People are unconscious and you have to use your art as a shock machine to wake them up. Some people are too far gone. They’ll just keep asking, ‘Is it real? Is it real?’ That’s dwanky. That’s a word we have in South Africa, ‘dwanky’. It’s like lame. ‘Is it real?’ Dwanky. You have to be futuristic and carry on. You gotta be a good guide to help people get away from dull experience.
Everything on this planet has something to do with music. Music functions in the realm of sculptured air. Polluted as our atmosphere might be, air is the thing that makes music work. Since all other things that occur in the sound domain are transmitted to the ear through that swirling mass, depending on how wide you want to make your definition, you could perceive quite a bit of human experience in terms of music.
Summer’s coming soon. And as we’re moving through the hallways of existence I am constantly being reminded about impending reality…
Cyberspace. A consensual hallucination experienced daily by billions of legitimate operators, in every nation, by children being taught mathematical concepts. A graphic representation of data abstracted from the banks of every computer in the human system. Unthinkable complexity. Lines of light ranged in the nonspace of the mind, clusters and constellations of data. Like city lights, receding…
Your thoughts construct patterns like scaffolding in your mind. You are really etching chemical patterns. In most cases, people get stuck in those patterns, just like grooves in a record, and they never get out of them. If you want to live your life in a creative way, as an artist, you have to not look back too much. You have to be willing to take whatever you’ve done and whoever you were and throw them away.
What are we, anyway? Most of what we think we are is just a collection of likes and dislikes, habits, patterns. At the core of what we are is our values, and what decisions and actions we make reflect those values. As you are growing and changing, the more the outside world tries to reinforce an image of you that it thinks you are, the harder it is to continue to be an artist, which is why a lot of times, artists have to go, ‘Bye. I have to go. I’m going crazy and I’m getting out of here.’ And they go and hibernate somewhere. Maybe later they re-emerge a little differently.
I’m just some irritating, lying, ginger kid from Cornwall who should have been locked up in some youth detention centre. I just managed to escape and blag it into music. [If I hadn’t] I’d have gone to jail for computer hacking. I’m a really good hacker, but I’m not a sensible person.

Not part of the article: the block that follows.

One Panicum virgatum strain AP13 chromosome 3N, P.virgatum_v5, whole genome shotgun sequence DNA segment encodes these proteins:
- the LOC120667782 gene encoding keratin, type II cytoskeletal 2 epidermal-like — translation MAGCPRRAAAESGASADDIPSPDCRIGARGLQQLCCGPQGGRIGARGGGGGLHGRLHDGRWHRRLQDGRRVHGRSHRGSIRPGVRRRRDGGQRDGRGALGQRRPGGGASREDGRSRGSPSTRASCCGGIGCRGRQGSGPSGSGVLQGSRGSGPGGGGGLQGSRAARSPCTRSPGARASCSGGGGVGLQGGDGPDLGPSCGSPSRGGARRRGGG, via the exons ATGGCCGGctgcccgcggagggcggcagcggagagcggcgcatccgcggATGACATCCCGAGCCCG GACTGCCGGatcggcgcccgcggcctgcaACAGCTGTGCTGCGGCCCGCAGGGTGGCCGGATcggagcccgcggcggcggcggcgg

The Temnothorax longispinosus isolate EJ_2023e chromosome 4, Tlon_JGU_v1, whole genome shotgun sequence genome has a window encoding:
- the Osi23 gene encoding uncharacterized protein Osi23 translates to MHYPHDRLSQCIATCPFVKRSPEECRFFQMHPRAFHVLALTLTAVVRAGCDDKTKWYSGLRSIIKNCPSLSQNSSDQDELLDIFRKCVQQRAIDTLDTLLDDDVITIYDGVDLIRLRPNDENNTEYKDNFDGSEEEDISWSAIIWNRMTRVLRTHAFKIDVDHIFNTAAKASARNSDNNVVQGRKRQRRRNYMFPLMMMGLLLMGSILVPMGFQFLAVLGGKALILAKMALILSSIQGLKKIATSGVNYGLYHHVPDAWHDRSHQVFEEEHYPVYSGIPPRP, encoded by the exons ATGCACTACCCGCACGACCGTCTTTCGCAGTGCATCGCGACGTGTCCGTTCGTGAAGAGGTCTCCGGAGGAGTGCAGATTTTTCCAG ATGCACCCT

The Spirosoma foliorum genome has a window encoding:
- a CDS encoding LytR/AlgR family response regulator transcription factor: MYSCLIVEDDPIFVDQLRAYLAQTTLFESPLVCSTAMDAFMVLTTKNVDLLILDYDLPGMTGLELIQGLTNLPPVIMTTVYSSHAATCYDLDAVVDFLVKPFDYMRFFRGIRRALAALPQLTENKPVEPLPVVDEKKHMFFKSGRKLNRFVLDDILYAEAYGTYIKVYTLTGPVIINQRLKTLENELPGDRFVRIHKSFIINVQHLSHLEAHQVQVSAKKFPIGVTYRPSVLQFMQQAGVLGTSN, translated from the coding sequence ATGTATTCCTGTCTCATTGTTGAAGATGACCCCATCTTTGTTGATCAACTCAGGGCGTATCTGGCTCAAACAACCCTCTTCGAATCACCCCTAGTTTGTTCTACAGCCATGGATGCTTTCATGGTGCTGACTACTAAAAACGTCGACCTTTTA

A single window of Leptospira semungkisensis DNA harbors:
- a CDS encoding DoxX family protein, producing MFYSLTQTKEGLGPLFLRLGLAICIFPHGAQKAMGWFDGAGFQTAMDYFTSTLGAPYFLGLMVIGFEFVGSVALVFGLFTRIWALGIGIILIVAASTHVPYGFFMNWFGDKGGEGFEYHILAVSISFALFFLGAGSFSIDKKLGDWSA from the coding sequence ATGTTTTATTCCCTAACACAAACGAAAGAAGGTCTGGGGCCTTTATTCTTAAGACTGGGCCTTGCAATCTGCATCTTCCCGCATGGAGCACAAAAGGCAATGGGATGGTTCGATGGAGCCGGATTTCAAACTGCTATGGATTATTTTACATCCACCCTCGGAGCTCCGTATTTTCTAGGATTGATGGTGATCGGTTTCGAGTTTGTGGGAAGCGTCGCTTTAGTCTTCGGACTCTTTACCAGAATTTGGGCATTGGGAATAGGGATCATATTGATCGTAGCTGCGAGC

Industrial is white-hot funky dance music, squeezed out of everyday white noise. The sound fragments and fluffed up news of our lives provide the back beat, over which are added lyrics of domination, control, and disaffection, usually sung by a demonic-sounding narrator singing from a distance. Post-Industrial dance (like early Industrial) is built around the sounds our culture makes as it comes unglued.
The ultimate cost reduction is eliminating atoms entirely and dealing only in bits. Pure digital aggregators store their inventory on hard drives and deliver it via broadband pipes. The marginal cost of manufacturing, shelving, and distribution is close to zero, and royalties are paid only when the goods are sold. It’s the ultimate on-demand market: Because the goods are digital, they can be cloned and delivered as many times as needed, from zero to billions. A best-seller and a never-seller are just two entries in a database; equal in the eyes of technology and the economics of storage.
This is the world of ‘peer production,’ the extraordinary Internet-enabled phenomenon of mass volunteerism and amateurism. We are at the dawn of an age where most producers in any domain are unpaid, and the main difference between them and their professional counterparts is simply the (shrinking) gap in the resources available to them to extend the ambition of their work. When the tools of production are available to everyone, everyone becomes a producer.
I think records were just a little bubble through time and those who made a living from them for a while were lucky. There is no reason why anyone should have made so much money from selling records except that everything was right for this period of time. I always knew it would run out sooner or later. It couldn’t last, and now it’s running out. I don’t particularly care that it is and like the way things are going. The record age was just a blip. It was a bit like if you had a source of whale blubber in the 1840s and it could be used as fuel. Before gas came along, if you traded in whale blubber, you were the richest man on Earth. Then gas came along and you’d be stuck with your whale blubber. Sorry mate—history’s moving along. Recorded music equals whale blubber. Eventually, something else will replace it.